Some manufacturers are now requiring donors to “spit in a cup” which is often not too pretty to observe!

  1. Specimen Volume

A problem related to the type of device is the collection of adequate volume for screening and confirmation, particularly if more than one drug confirmation is required. 
Generally, a much lower volume of saliva than urine is provided by a donor.  This brings up the issues of re-testing of the specimen (in the event of a batch failure) and “split-sample” testing (when another laboratory is required to confirm the first result).  An adequate volume of specimen is critical for a valid test.  In some collection devices, drugs may absorb onto the collection pad, and it is not clear how much drug is removed from the pad by the buffer.

Some “on-site” screening tests require the collection of an additional specimen to be sent to the laboratory for confirmation, but the same issues regarding collection device are valid.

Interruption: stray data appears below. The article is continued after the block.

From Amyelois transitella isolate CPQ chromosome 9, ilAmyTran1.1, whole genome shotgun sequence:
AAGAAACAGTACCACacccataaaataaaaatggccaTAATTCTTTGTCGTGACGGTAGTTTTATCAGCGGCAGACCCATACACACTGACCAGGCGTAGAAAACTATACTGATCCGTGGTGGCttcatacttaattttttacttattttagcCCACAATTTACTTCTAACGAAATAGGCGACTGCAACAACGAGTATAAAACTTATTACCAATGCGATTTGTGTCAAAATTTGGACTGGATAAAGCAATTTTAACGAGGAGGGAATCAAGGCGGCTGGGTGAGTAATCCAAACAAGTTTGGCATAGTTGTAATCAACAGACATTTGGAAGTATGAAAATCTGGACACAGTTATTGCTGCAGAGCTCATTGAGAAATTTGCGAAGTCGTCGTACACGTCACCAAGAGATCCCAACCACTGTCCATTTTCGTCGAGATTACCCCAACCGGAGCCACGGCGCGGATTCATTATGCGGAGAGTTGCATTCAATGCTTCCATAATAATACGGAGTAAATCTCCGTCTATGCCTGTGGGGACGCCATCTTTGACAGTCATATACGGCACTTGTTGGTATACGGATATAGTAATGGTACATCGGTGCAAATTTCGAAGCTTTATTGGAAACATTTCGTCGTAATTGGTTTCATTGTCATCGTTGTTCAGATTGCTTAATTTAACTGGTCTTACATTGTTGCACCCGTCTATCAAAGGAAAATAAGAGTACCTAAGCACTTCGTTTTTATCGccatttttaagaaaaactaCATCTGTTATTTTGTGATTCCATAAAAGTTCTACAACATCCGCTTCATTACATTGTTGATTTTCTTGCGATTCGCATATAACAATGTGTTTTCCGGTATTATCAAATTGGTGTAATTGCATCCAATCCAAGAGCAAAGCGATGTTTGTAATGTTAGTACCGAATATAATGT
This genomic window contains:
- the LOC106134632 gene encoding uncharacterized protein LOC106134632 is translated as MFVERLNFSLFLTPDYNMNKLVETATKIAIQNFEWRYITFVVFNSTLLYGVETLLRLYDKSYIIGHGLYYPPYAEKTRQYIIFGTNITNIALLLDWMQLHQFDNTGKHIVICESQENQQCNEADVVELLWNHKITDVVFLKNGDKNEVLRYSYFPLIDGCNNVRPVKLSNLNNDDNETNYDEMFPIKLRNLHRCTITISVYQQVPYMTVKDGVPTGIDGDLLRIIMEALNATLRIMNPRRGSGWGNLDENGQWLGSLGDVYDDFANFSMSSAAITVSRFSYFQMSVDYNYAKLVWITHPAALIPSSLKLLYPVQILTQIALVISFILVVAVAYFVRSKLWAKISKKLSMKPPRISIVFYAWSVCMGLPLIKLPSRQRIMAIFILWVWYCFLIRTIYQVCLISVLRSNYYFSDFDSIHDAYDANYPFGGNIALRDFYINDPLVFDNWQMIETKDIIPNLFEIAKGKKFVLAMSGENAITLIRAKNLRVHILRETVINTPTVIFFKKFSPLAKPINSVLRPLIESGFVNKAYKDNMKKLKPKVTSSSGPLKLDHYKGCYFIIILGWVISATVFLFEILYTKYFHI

1. Federal Workplace Testing

The Division of Workplace Programs, within the Substance Abuse and Mental Health Service Administration (SAMHSA), has yet to approve any alternative specimens for federal workplace testing, but saliva, hair and sweat are currently under consideration for approval in workplace programs.  Guidelines have been drafted and are in the process of implementation. 

However, certified laboratories are currently offering oral fluid testing and carrying out its analysis under good laboratory practice conditions, including chain-of-custody, quality control, batch review and formal reporting requirements.  There are accrediting agencies specifically inspecting oral fluid procedures, so that the quality of the result is ensured.